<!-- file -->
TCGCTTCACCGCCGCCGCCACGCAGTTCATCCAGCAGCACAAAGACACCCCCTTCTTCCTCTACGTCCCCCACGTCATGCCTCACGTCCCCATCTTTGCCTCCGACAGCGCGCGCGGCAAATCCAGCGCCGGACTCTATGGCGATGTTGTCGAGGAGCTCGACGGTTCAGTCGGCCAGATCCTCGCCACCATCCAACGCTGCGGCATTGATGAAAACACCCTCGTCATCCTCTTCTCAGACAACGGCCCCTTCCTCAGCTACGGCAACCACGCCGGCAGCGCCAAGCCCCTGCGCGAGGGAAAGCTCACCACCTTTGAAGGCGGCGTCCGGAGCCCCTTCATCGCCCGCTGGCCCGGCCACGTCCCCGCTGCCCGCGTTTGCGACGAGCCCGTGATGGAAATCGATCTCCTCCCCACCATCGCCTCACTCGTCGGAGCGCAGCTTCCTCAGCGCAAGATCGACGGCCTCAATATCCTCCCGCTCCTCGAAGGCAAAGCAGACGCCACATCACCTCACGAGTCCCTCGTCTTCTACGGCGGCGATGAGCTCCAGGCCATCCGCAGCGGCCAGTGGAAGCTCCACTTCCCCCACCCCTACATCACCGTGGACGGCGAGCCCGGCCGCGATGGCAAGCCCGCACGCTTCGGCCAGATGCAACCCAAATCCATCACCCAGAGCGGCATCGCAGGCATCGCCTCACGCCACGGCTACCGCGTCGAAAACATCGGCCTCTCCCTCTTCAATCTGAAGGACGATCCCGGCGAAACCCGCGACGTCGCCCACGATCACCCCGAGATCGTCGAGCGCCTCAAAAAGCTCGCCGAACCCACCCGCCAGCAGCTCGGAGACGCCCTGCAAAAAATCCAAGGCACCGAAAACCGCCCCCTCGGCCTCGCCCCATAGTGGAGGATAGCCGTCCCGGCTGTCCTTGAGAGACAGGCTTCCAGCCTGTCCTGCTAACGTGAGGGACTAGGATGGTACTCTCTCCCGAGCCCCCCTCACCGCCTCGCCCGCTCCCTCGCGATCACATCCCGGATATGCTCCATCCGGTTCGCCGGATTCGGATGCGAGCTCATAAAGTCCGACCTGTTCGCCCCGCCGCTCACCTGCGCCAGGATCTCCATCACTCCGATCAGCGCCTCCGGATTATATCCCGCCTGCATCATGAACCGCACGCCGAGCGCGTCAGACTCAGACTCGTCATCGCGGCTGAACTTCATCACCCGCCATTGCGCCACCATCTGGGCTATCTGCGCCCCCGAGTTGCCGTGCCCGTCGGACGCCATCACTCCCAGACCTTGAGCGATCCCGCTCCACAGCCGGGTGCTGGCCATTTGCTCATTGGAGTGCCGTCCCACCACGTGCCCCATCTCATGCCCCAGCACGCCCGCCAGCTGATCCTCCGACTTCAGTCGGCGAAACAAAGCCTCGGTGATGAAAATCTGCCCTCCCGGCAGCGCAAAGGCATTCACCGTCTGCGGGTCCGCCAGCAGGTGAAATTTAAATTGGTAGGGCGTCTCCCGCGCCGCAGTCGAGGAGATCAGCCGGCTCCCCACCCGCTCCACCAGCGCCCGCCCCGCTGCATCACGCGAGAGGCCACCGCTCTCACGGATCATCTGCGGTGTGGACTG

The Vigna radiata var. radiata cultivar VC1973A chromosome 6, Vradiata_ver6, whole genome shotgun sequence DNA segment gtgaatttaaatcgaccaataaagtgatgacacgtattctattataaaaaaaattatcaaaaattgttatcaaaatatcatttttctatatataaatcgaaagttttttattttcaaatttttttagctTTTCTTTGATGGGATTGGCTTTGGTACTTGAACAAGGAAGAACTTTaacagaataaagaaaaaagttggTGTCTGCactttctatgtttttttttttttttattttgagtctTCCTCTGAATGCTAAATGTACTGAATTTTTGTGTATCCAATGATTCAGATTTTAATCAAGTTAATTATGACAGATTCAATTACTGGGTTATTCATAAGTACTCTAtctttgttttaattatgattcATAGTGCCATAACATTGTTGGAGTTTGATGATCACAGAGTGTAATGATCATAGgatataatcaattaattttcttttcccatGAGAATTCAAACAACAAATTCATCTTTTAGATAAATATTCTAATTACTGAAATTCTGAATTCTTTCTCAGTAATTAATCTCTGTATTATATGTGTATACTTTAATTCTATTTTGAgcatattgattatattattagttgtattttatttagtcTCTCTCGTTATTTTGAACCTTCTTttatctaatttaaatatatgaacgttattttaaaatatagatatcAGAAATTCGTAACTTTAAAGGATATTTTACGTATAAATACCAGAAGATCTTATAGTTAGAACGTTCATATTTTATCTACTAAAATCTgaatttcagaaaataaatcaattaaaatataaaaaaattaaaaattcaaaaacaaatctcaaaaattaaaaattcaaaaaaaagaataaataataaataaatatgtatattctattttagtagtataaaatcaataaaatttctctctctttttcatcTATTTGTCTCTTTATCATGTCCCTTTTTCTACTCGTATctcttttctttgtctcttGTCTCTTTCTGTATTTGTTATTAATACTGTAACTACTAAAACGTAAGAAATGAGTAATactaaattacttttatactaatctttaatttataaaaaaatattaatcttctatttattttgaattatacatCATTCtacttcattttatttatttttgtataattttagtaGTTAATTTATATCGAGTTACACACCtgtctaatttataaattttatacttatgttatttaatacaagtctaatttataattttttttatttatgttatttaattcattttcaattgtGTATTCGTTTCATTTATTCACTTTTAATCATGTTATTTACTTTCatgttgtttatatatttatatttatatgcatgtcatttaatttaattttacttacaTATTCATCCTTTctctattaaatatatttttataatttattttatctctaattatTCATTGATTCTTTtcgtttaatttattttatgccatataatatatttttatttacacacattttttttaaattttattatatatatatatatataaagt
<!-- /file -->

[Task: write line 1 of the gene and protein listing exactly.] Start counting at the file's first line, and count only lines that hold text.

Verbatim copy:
TCGCTTCACCGCCGCCGCCACGCAGTTCATCCAGCAGCACAAAGACACCCCCTTCTTCCTCTACGTCCCCCACGTCATGCCTCACGTCCCCATCTTTGCCTCCGACAGCGCGCGCGGCAAATCCAGCGCCGGACTCTATGGCGATGTTGTCGAGGAGCTCGACGGTTCAGTCGGCCAGATCCTCGCCACCATCCAACGCTGCGGCATTGATGAAAACACCCTCGTCATCCTCTTCTCAGACAACGGCCCCTTCCTCAGCTACGGCAACCACGCCGGCAGCGCCAAGCCCCTGCGCGAGGGAAAGCTCACCACCTTTGAAGGCGGCGTCCGGAGCCCCTTCATCGCCCGCTGGCCCGGCCACGTCCCCGCTGCCCGCGTTTGCGACGAGCCCGTGATGGAAATCGATCTCCTCCCCACCATCGCCTCACTCGTCGGAGCGCAGCTTCCTCAGCGCAAGATCGACGGCCTCAATATCCTCCCGCTCCTCGAAGGCAAAGCAGACGCCACATCACCTCACGAGTCCCTCGTCTTCTACGGCGGCGATGAGCTCCAGGCCATCCGCAGCGGCCAGTGGAAGCTCCACTTCCCCCACCCCTACATCACCGTGGACGGCGAGCCCGGCCGCGATGGCAAGCCCGCACGCTTCGGCCAGATGCAACCCAAATCCATCACCCAGAGCGGCATCGCAGGCATCGCCTCACGCCACGGCTACCGCGTCGAAAACATCGGCCTCTCCCTCTTCAATCTGAAGGACGATCCCGGCGAAACCCGCGACGTCGCCCACGATCACCCCGAGATCGTCGAGCGCCTCAAAAAGCTCGCCGAACCCACCCGCCAGCAGCTCGGAGACGCCCTGCAAAAAATCCAAGGCACCGAAAACCGCCCCCTCGGCCTCGCCCCATAGTGGAGGATAGCCGTCCCGGCTGTCCTTGAGAGACAGGCTTCCAGCCTGTCCTGCTAACGTGAGGGACTAGGATGGTACTCTCTCCCGAGCCCCCCTCACCGCCTCGCCCGCTCCCTCGCGATCACATCCCGGATATGCTCCATCCGGTTCGCCGGATTCGGATGCGAGCTCATAAAGTCCGACCTGTTCGCCCCGCCGCTCACCTGCGCCAGGATCTCCATCACTCCGATCAGCGCCTCCGGATTATATCCCGCCTGCATCATGAACCGCACGCCGAGCGCGTCAGACTCAGACTCGTCATCGCGGCTGAACTTCATCACCCGCCATTGCGCCACCATCTGGGCTATCTGCGCCCCCGAGTTGCCGTGCCCGTCGGACGCCATCACTCCCAGACCTTGAGCGATCCCGCTCCACAGCCGGGTGCTGGCCATTTGCTCATTGGAGTGCCGTCCCACCACGTGCCCCATCTCATGCCCCAGCACGCCCGCCAGCTGATCCTCCGACTTCAGTCGGCGAAACAAAGCCTCGGTGATGAAAATCTGCCCTCCCGGCAGCGCAAAGGCATTCACCGTCTGCGGGTCCGCCAGCAGGTGAAATTTAAATTGGTAGGGCGTCTCCCGCGCCGCAGTCGAGGAGATCAGCCGGCTCCCCACCCGCTCCACCAGCGCCCGCCCCGCTGCATCACGCGAGAGGCCACCGCTCTCACGGATCATCTGCGGTGTGGACTG